(Bloomberg) -- With so many central banks failing to hit their inflation targets, some are considering changes to the tool kits they use to steer their economies.
Norway’s decision to lower its price target is just the latest example, and follows more or less official adjustments in Sweden, Argentina and the euro area. Even in New Zealand, the birthplace of inflation targeting, the central bank is shifting to a broader goal that includes a focus on employment.
But there’s no one-fits-all solution for monetary authorities and debate is splintered. Raising inflation targets has been discussed equally intensively in recent years as reducing or amending them. And while some central banks acknowledge a need to reconsider their mandates, others are doubling down on existing policies.
Claudio Borio, a top official at the Bank for International Settlements, poured fuel on the debate in September with a provocative speech calling for a broad rethink that accounts for how globalization and technological advances have influenced inflation.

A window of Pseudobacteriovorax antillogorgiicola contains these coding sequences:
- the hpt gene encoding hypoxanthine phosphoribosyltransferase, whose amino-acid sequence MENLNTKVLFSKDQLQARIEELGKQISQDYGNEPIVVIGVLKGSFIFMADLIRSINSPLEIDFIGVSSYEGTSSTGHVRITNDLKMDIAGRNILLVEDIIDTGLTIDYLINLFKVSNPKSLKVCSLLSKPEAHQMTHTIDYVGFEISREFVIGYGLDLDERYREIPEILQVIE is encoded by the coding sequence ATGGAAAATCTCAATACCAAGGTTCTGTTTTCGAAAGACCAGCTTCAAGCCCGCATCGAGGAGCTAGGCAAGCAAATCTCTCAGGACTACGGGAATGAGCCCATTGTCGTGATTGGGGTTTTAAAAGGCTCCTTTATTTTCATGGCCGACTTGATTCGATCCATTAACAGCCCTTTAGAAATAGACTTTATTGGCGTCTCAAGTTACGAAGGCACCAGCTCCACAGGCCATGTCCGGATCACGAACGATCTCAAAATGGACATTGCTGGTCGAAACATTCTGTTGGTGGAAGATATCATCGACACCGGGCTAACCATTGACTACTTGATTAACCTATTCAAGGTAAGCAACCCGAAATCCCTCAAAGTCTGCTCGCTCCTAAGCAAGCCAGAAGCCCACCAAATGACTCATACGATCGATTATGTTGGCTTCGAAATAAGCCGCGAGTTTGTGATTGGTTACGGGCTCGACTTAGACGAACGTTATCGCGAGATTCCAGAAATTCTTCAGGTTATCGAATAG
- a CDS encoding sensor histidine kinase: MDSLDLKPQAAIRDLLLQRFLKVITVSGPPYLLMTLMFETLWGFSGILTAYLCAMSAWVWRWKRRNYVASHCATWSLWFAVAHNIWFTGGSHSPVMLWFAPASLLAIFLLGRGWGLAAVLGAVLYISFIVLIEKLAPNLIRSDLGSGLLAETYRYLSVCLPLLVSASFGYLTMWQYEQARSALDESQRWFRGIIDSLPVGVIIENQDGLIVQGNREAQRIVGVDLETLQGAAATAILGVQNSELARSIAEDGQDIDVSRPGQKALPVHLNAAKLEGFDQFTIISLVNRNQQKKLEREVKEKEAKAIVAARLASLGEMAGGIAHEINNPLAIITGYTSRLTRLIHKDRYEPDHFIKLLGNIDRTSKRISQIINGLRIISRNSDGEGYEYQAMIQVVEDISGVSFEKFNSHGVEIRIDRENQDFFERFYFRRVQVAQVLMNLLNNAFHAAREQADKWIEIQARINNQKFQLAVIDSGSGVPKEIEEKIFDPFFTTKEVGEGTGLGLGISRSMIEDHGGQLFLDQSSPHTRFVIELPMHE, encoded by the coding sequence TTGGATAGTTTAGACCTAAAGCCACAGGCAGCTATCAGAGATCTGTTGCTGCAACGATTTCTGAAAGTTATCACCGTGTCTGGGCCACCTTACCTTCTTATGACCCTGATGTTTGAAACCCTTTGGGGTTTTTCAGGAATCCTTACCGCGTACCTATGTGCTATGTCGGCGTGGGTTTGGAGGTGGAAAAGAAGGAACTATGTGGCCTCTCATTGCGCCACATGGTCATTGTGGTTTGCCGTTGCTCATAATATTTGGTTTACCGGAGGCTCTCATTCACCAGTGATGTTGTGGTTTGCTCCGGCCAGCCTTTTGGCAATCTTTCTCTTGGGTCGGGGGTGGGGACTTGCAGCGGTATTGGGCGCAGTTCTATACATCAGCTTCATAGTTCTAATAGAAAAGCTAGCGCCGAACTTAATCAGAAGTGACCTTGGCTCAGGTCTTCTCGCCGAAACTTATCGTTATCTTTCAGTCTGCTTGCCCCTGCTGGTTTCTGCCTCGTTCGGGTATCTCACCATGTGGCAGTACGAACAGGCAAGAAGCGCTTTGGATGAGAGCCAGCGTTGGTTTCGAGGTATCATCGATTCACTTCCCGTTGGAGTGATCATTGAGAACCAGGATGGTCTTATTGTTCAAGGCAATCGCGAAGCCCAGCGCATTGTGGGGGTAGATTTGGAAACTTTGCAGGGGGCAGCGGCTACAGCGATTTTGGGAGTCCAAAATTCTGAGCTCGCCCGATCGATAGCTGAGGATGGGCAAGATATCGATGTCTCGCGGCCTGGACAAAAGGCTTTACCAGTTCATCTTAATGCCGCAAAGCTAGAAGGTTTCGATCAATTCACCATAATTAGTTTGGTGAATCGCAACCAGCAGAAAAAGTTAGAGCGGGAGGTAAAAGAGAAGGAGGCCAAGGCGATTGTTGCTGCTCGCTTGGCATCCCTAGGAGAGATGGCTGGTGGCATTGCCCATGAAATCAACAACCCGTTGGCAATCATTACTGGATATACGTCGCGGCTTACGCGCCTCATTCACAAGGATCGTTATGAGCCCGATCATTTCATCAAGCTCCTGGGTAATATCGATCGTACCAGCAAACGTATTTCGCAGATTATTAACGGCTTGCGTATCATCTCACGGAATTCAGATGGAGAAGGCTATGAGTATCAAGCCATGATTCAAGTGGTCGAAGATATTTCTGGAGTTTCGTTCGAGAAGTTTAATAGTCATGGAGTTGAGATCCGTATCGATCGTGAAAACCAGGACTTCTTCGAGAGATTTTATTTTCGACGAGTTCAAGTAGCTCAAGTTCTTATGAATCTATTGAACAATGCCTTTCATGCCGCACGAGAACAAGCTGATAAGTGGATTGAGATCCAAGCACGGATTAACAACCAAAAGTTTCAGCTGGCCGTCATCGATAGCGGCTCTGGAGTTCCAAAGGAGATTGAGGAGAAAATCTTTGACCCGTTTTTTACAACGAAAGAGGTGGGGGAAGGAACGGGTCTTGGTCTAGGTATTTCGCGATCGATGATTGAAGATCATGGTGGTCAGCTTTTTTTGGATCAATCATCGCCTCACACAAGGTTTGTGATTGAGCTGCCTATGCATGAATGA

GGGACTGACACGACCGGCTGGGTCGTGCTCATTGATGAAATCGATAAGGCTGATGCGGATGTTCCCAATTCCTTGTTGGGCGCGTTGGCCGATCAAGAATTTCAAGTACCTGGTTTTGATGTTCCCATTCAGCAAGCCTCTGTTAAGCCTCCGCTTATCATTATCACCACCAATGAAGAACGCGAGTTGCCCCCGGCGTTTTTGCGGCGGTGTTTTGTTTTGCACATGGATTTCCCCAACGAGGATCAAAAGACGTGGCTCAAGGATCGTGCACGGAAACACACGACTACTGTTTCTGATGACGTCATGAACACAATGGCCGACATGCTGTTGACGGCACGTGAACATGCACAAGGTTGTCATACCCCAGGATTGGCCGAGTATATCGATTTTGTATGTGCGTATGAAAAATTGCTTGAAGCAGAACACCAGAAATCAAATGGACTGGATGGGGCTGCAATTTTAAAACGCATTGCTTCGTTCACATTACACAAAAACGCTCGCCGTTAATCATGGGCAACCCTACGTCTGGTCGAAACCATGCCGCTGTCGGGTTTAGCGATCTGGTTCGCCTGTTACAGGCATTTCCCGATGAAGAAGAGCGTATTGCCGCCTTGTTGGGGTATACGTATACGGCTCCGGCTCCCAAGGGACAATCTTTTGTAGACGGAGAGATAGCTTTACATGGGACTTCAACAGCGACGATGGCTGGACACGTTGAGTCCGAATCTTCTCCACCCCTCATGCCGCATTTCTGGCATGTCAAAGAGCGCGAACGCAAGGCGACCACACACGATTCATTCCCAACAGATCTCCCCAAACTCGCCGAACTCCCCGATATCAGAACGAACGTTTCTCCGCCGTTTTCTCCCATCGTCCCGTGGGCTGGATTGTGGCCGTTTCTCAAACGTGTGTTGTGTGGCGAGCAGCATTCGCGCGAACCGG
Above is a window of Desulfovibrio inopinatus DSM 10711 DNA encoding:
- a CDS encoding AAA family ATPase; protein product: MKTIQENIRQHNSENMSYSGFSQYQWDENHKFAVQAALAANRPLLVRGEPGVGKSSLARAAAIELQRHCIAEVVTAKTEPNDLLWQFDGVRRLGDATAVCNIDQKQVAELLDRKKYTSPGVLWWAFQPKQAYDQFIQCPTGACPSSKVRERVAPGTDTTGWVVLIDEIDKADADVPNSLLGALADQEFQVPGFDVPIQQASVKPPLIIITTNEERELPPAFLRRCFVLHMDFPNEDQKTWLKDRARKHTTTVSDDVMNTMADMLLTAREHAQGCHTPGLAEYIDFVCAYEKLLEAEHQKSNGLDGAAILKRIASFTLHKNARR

“Shall we throw away the books?” European Central Bank President Mario Draghi asked on Thursday. “There are serious costs about changing course on credibility and the anchoring of expectations. We can go on on this for a while about changing objective.”
Below is a look at how the global discussion is playing out in individual countries.
Federal Reserve officials have been talking about operating regimes for years, and the discussion continues as the central bank struggles to reach its 2 percent inflation target, which it has missed for most of the past five years. Core consumer-price gains came in at 1.8 percent in February from a year earlier.
In January, a couple of Fed officials discussed expressing the inflation target as a range instead of a point estimate, while others suggested the policy committee examine price-level targeting, meeting minutes show. Price-level targeting has support from John Williams, president of the San Francisco Fed, who in November has called it a “powerful way to cope with the zero lower bound.” Any change to the 2 percent target would draw scrutiny from Congress. Fed Chairman Jerome Powell was questioned on the topic at a monetary policy hearing last month. “I would say that the framework is working,” he told the House Financial Services Committee.